[0037]FIG. 5A shows the shell 20 being guided, from above, onto the upper side 31 of the inner shoe 30. Once in place, the shell 20 encompasses the upper side 31 of the inner shoe 30, as depicted in FIG. 5B. In one embodiment, the shell 20 extends downwardly such that at least a portion of a side of the midsole 11 is also covered. Once in place, the shell 20 is anchored to the upper side 31 of the inner shoe 30. In one embodiment, the shell 20 is permanently connected to the upper side 31 of the inner shoe 30. Gluing and cementing are examples of permanent connection techniques. In an alternative embodiment, the shell 20 is releasably attached to the upper side 31 of the inner shoe 30. For example, Velcro® brand hook and loop pads sold by Velcro Industries B.V. may be used to connect releasably the upper side 31 of the inner shoe 30 to the shell 20. The connection of the shell 20 to the upper side 31 of the inner shoe 30 provides stabilization to the shoe upper 15. The shell 20 is an outer frame that provides the desired stability for the complete shoe structure. As shown, no manually or semi-manually stitched seams are necessary in the upper of the shoe. This reduces not only the manufacturing costs of the shoe, but the shell 20 also allows for providing new designs to the upper 15 of the shoe 1, because of the particularly smooth surface of the shell 20.

[0038]FIGS. 6A and 6B show the attachment of a heel cap 25 to the shell 20. The heel cap 25 provides reinforcement to an area of the shell 20 that is typically subjected to a higher load than other areas of the shoe 1. The heel cap 25 is attached to the shell 20 using any of the before-mentioned techniques. Attaching the heel cap 25 after the connection of the shell 20 to the upper side 31 of the inner shoe 30 facilitates the use of different materials in the heel cap 25 other than that of the shell 20. For example, wear-resistant rubber mixtures may be used to form the heel cap 25. In an alternative embodiment, the heel cap 25 may be a hide glued section or the like, of one or both of the medial half-shell 21 or lateral half-shell 22 of the shell 20.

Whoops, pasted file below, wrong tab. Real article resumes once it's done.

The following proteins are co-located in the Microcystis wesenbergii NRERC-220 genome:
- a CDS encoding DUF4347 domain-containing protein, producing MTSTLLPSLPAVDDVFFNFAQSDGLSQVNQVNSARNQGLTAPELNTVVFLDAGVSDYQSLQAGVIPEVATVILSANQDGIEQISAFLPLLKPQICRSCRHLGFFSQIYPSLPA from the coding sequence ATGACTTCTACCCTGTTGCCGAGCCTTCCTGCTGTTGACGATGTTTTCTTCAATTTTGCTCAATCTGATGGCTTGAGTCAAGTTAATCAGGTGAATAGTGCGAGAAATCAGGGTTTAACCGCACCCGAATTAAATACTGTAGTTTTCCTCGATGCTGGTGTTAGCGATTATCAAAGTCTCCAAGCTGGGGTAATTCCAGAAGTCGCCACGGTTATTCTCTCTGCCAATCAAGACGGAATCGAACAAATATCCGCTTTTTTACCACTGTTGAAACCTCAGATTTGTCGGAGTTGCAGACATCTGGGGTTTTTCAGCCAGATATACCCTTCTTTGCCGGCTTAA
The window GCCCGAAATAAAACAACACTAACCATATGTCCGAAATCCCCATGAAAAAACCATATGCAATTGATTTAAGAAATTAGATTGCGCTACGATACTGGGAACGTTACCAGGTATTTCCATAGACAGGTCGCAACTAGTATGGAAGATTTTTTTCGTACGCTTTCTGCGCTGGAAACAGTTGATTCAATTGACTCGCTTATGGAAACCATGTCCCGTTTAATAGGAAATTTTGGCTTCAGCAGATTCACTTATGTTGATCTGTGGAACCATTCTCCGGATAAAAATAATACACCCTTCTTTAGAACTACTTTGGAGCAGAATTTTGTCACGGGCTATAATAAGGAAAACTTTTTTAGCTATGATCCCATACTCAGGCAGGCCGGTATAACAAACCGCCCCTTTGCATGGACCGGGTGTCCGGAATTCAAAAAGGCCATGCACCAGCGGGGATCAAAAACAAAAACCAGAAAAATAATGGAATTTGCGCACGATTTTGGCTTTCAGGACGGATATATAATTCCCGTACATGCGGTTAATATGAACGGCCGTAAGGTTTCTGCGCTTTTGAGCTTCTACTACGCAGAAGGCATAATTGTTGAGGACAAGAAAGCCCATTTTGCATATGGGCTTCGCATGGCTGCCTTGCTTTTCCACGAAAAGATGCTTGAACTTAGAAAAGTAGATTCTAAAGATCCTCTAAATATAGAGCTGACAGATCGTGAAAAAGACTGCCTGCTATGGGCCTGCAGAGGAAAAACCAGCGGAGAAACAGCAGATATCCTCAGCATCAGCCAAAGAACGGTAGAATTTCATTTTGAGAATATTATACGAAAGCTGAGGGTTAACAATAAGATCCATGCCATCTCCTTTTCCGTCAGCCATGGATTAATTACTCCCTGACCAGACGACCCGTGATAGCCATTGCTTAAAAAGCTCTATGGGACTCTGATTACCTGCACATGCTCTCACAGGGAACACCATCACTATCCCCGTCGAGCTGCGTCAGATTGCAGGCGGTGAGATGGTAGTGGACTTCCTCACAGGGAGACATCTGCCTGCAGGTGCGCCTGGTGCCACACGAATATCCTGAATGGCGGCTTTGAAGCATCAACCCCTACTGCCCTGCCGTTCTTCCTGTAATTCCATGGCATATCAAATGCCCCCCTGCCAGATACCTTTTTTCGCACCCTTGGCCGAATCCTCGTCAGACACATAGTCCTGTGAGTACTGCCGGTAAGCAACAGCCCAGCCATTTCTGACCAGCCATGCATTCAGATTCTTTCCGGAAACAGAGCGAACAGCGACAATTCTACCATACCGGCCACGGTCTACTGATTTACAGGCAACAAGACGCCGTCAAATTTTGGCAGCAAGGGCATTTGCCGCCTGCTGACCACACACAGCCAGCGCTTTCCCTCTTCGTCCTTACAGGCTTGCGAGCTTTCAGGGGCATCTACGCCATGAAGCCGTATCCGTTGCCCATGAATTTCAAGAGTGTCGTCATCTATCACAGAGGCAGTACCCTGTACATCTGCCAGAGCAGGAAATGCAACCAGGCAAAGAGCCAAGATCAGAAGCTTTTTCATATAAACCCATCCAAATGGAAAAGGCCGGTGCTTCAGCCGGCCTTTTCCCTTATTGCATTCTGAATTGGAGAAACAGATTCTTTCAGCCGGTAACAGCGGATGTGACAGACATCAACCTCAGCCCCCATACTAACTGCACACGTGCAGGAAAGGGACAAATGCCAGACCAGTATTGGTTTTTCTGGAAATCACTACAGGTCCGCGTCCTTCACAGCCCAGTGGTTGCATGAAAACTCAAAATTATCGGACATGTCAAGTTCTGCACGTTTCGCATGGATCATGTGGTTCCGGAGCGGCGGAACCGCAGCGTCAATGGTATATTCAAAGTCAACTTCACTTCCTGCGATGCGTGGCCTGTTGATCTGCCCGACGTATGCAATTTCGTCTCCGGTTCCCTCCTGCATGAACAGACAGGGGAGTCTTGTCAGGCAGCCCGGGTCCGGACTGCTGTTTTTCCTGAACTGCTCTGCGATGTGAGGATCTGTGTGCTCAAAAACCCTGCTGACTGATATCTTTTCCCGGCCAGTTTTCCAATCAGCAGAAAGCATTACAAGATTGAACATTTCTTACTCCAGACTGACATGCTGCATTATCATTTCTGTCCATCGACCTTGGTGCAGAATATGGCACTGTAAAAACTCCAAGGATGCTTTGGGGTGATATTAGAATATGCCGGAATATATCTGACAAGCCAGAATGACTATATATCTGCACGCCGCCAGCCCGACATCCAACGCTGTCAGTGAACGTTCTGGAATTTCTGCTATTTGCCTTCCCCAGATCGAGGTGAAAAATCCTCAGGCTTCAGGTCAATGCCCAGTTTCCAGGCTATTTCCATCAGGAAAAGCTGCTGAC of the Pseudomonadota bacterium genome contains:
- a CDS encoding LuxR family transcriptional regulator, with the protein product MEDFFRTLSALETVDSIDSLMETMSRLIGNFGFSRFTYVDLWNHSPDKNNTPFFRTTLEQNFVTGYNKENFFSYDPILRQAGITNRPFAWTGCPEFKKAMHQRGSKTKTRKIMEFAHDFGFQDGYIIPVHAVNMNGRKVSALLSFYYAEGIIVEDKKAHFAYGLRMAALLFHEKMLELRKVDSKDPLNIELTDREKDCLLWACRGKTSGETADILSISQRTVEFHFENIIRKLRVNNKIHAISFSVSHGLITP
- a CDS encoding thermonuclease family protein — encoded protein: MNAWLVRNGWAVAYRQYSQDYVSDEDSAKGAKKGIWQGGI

[0039]FIGS. 7A and 7B show the attachment of a toe cap 26 to the shell 20. The toe cap 26 provides reinforcement to an area of the shell 20 that may be subjected to a higher load than other areas of the shoe 1. The toe cap 26 is attached to the shell 20 using any of the before-mentioned techniques. Attaching the toe cap 26 after the connection of the shell 20 to the upper side 31 of the inner shoe 30 facilitates the use of different materials in the toe cap 26 other than that of the shell 20. For example, wear-resistant rubber mixtures may be used to form the toe cap 26. In an alternative embodiment, the toe cap 26 may be a hide glued section or the like, of one or both of the medial half-shell 21 or lateral half-shell 22 of the shell 20. Further, it is also possible to provide other reinforcement mechanisms in different regions of the shoe. Also it is possible to initially integrate the reinforcement mechanisms into the medial half and/or the lateral half of the shell 20.

[0040] Additionally, FIG. 7B depicts another aspect of the present invention. A gap 33 having a predetermined size is disposed in an instep region 34 of the shell 20. In one embodiment, lacings 35 secure the inner shoe 30 to the foot of a wearer. In an alternative embodiment, it is possible to place the lacings 35 or another connection device, for example buckles or straps having Velcro®, on the shell 20 to releasably attach the shoe to the foot of a wearer by modifying the width of the gap 33.